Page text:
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Eplerenone: the evidence for its place in the treatment of heart failure after myocardial infarction

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Carole Nadin

Core Medical Publishing, Knutsford, UK

Introduction: Heart failure is a frequent complication after acute myocardial infarction (MI) and carries a poor prognosis. Current treatments inhibit the renin-angiotensin-aldosterone system but suppression of aldosterone may be incomplete. The aldosterone antagonist spironolactone has been shown to improve survival in patients with chronic, severe heart failure. Eplerenone is a selective aldosterone antagonist expected to have a lower incidence of hormonal side effects than spironolactone.

Aims: To assess the evidence on the therapeutic value of eplerenone for treatment of heart failure in adults.

Evidence review: The evidence base consists of one large double-blind placebo-controlled multicenter randomized trial in over 6000 patients with postmyocardial infarction (MI) heart failure, comparing eplerenone plus standard therapy with placebo plus standard therapy. All the main outcomes were patient-oriented. Evidence from this trial shows that eplerenone improves survival and reduces cardiovascular hospitalization/mortality, compared with standard treatment alone. The incidence of hormonal side effects is no greater than with placebo. The risk of hyperkalemia is significantly increased, especially in patients with low creatinine clearance. Eplerenone was both more effective and more costly than standard treatment alone. The cost-effectiveness ratio has been estimated at $US10 402–21 876 per life-year gained.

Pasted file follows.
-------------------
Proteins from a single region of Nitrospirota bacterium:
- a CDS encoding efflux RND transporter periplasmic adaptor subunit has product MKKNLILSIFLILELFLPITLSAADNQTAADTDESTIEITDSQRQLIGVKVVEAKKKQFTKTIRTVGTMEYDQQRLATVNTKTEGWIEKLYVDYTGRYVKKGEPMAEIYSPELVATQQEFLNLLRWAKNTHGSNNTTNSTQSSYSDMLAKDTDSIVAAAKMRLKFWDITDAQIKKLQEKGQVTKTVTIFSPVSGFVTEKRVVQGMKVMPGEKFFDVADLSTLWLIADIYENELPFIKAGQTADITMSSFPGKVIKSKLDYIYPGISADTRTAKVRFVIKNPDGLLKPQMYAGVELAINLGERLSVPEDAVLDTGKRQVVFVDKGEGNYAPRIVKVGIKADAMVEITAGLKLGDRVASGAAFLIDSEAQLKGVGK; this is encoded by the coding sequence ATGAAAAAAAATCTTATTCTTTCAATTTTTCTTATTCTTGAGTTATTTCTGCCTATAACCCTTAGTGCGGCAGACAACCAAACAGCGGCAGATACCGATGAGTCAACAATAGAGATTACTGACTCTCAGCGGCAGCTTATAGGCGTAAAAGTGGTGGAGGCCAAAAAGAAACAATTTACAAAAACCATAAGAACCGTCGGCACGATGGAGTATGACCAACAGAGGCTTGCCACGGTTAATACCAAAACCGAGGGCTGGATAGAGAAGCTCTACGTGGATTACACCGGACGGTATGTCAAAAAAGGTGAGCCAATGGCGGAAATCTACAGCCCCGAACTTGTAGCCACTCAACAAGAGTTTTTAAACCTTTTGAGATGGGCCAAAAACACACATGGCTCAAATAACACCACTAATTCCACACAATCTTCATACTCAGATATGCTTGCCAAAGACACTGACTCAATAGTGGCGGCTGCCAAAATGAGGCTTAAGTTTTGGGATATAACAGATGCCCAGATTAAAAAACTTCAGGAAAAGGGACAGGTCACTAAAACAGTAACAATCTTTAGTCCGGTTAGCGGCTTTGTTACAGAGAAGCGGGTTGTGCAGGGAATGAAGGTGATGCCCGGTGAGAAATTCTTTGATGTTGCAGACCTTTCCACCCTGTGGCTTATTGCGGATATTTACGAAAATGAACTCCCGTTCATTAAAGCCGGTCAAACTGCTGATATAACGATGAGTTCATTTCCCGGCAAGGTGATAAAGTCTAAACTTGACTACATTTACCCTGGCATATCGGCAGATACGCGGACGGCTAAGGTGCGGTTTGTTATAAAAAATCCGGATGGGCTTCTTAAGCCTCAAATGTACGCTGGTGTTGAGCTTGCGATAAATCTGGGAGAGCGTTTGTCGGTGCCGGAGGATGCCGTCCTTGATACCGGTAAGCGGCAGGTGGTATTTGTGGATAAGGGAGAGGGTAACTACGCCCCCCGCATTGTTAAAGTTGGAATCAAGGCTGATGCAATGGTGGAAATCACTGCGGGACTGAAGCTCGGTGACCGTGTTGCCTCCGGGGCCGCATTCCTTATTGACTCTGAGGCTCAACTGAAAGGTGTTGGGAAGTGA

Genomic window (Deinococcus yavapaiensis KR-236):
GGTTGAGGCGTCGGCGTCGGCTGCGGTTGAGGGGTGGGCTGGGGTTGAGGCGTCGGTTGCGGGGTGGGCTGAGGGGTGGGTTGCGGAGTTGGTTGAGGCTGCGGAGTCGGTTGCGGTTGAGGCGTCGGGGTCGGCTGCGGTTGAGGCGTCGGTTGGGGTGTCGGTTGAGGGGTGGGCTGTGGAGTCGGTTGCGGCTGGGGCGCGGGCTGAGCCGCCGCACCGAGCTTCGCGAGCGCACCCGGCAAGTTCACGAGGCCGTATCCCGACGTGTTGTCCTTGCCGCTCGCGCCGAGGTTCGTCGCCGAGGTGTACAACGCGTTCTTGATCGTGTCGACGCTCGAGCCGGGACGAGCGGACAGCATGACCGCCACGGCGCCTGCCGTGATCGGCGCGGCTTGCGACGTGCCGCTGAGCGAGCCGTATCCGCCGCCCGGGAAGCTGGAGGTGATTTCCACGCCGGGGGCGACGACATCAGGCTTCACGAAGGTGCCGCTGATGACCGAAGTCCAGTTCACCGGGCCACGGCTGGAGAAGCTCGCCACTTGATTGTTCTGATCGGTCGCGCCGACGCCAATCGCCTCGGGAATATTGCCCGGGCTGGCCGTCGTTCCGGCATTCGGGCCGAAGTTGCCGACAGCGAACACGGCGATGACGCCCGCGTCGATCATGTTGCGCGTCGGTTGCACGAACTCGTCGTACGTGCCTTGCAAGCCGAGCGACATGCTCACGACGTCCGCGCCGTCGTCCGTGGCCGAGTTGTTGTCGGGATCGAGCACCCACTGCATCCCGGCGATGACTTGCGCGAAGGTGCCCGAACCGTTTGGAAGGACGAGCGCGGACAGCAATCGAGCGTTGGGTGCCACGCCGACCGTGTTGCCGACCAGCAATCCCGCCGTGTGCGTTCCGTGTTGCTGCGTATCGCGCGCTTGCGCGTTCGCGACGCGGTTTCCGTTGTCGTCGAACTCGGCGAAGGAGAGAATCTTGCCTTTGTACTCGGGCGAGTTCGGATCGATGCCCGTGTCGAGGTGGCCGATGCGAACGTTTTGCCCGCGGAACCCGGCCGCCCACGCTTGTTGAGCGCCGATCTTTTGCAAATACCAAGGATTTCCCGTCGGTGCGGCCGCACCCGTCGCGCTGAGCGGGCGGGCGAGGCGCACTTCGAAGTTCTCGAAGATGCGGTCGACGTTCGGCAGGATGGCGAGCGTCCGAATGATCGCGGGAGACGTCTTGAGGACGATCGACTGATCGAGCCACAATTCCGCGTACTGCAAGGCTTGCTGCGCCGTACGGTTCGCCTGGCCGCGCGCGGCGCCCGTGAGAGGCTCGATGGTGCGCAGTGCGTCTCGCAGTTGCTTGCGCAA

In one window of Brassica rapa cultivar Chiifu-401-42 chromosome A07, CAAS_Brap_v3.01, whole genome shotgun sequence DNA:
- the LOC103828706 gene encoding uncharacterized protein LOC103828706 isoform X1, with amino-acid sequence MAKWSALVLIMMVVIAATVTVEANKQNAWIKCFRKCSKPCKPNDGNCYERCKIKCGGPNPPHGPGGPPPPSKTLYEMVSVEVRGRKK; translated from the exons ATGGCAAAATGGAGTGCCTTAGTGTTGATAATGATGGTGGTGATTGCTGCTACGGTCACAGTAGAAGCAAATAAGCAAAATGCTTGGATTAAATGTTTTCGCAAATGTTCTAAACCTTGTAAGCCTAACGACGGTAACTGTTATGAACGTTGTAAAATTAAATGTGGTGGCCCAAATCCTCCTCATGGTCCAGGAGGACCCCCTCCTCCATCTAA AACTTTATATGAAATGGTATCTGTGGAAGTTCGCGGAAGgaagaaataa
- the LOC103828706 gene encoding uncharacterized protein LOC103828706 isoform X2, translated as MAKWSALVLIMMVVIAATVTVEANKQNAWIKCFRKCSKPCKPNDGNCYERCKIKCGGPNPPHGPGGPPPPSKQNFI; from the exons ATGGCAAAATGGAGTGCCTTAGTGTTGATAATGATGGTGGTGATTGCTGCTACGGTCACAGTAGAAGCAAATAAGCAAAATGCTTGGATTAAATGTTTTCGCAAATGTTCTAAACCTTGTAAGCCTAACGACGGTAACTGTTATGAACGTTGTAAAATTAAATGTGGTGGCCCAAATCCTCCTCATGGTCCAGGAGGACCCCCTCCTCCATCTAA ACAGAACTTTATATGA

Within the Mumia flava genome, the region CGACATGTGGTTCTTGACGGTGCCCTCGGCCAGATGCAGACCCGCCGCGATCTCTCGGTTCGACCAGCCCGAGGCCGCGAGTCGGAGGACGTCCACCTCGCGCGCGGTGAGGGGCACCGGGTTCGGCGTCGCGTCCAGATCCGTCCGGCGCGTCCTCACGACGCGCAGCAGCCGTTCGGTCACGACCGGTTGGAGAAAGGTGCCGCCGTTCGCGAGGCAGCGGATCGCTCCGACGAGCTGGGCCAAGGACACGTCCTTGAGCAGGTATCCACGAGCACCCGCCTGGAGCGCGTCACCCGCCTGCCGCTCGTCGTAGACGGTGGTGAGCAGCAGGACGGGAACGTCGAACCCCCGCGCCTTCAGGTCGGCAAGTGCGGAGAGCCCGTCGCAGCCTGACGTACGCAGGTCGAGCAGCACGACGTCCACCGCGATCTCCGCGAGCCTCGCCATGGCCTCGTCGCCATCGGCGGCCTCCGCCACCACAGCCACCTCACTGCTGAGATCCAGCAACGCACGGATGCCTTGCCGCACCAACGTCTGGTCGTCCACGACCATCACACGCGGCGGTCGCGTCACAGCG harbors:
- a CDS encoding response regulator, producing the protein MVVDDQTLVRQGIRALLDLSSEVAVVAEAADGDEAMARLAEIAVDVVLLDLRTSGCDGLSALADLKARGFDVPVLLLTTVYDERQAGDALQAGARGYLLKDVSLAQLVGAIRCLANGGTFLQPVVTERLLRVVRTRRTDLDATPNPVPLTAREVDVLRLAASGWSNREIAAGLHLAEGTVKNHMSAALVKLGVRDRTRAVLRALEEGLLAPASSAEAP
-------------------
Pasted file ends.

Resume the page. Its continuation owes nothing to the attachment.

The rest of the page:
Place in therapy: Eplerenone reduces mortality compared with current treatment alone in patients with post-MI heart failure, at additional cost. Direct comparative evidence is needed to assess its efficacy versus spironolactone. It may be valuable in patients who are intolerant to the hormonal side effects of spironolactone.

Key words: eplerenone, evidence, heart failure, left ventricular dysfunction, myocardial infarction, survival

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